Wikileaks – Protector Of Civil Liberties, Or Utterly Misguided?
Theodor Reppe, who owns the server owns the German domain name of document-leak site Wikileaks, has had his home raided by German police, days after the site posted a list of websites blacklisted by the Australian authorities; some are suggesting the two things are linked. It’s a case that forms one giant moral grey area, that really needs to get painted in clearer shades.
Wikileaks has been at the centre of a number of high-profile information-sharing cases, the most recent being the publication of the BNP member address list and the leaked memos on Barclays’ tax avoidance. For the latter, applause – these were documents that laid bare the complexity of Barclays efforts to avoid supporting the country. For the former, boos – whatever you think about the BNP, it’s an invasion of privacy to have your political affiliations, which many people regard as deeply personal, pushed out into the open. The BNP’s members aren’t necessarily racist or xenophobic, and to put them on a list encouraged whitewashing of the issue.
Now with this Australian blacklist, there are similar charges of compromised civil liberties, with blocked sites weirdly including innocent destinations like a dentist’s office and a kennels. The idea of blocking access to certain websites is argued by Wikileaks to be undemocratic – they accused Australia of ”acting like a democratic backwater” with the list. The way Theodor Reppe, the owner of the site, had his home raided was personally damaging – the German authorities painted it as a search for child pornography, as Wikileaks publishes lists of blocked sites that include child pornography links.
Wikileaks says: “once a secret censorship system is established for pornographic content the same system can rapidly expand to cover other material, including political material” – they published a Thailand blacklist that featured sites criticising the Thai royal family.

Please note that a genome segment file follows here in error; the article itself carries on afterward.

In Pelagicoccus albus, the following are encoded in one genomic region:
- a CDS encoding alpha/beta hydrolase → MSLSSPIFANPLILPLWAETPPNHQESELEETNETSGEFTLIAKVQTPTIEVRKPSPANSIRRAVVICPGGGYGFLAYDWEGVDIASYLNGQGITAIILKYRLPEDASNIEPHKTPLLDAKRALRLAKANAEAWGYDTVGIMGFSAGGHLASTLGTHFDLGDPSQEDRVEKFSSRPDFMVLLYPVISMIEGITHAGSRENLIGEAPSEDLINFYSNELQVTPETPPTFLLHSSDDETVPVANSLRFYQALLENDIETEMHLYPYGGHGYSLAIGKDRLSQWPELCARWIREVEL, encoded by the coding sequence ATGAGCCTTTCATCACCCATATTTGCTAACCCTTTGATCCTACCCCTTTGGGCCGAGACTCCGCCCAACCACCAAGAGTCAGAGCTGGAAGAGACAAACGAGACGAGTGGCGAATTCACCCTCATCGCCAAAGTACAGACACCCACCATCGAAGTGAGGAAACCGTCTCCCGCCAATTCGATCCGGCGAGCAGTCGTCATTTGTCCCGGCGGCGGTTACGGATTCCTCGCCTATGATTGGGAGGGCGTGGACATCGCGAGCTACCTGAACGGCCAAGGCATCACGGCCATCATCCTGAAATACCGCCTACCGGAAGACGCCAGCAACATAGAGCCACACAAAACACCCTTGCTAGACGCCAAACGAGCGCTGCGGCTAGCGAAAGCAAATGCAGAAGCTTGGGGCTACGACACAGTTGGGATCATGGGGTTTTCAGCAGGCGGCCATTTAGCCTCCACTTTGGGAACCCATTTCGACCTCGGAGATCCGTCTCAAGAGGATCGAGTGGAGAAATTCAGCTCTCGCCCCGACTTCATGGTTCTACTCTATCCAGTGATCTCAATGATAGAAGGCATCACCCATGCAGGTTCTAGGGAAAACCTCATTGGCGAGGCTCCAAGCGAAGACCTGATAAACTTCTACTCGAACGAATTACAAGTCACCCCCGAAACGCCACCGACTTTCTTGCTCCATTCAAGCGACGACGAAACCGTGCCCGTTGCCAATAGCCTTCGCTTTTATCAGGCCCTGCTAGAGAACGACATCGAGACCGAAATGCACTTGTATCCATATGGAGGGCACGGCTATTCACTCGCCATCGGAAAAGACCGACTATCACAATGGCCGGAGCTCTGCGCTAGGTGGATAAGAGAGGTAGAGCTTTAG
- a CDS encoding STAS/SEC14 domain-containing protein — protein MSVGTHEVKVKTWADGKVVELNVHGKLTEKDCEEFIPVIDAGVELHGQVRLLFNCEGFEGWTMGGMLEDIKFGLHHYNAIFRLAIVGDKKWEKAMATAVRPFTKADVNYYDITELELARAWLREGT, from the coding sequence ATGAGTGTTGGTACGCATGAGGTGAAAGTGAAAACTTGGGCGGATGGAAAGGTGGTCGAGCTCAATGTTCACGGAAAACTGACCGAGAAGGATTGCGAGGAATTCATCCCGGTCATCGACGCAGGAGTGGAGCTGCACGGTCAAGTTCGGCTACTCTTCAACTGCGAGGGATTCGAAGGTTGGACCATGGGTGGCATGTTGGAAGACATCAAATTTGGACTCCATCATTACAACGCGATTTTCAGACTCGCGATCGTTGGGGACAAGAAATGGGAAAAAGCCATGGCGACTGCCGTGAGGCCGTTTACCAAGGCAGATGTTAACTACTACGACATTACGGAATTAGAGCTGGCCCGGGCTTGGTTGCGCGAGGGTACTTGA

All quite compelling. But it’s interesting when you learn that the dentist’s office website, that allegedly proves Australia’s internet suppression extends beyond child pornography, had its server hacked by a porn website and was redirecting users to their site, hence the ban from the government. If you take a look down the list of sites blocked to Australia’s people, the URLs alone make for uncomfortable reading, and are compelling evidence for a blacklist. If a dentist’s office that couldn’t keep their security in order appears on it, then it’s a small price for protecting users from child pornography.
Even more morally dubious is Wikileaks actually posting clickable links to all blocked child porn sites on its website – “If the customer is presented with a “STOP!” page, the site is still listed in the filter.” This is surely the most wrongheaded reaction imaginable – when you start to argue for free speech by disseminating child pornography, you know your argument has lost legitimacy.
Depressingly, the Australian blacklist that’s caused all this fuss is, according to one internet filterer, hopelessly out of date, with two thirds of the links dormant and the whole list only representing 0.2% of illegal pornographic material. To hamper efforts to combat this problem with accusations over mild limits on freedom is again wrongheaded.
The raid of Reppe may be overkill, and symptomatic of the apparent “hysteria” gripping Germany over paedophilia, but blacklists can surely be managed by an independent body to ensure there isn’t a creeping infringement upon civil liberties. But it’s another example of paranoia and kneejerk distrust, just as there was with Google’s Street View launch last week. Some “infringements” are useful when you’re trying to find your way round some bizarre street system, as in the case of Street View, and important when trying to combat abuse, in the case of blacklists. When it comes to protecting children, the paranoid howlings of Wikileaks should be kept to a low volume.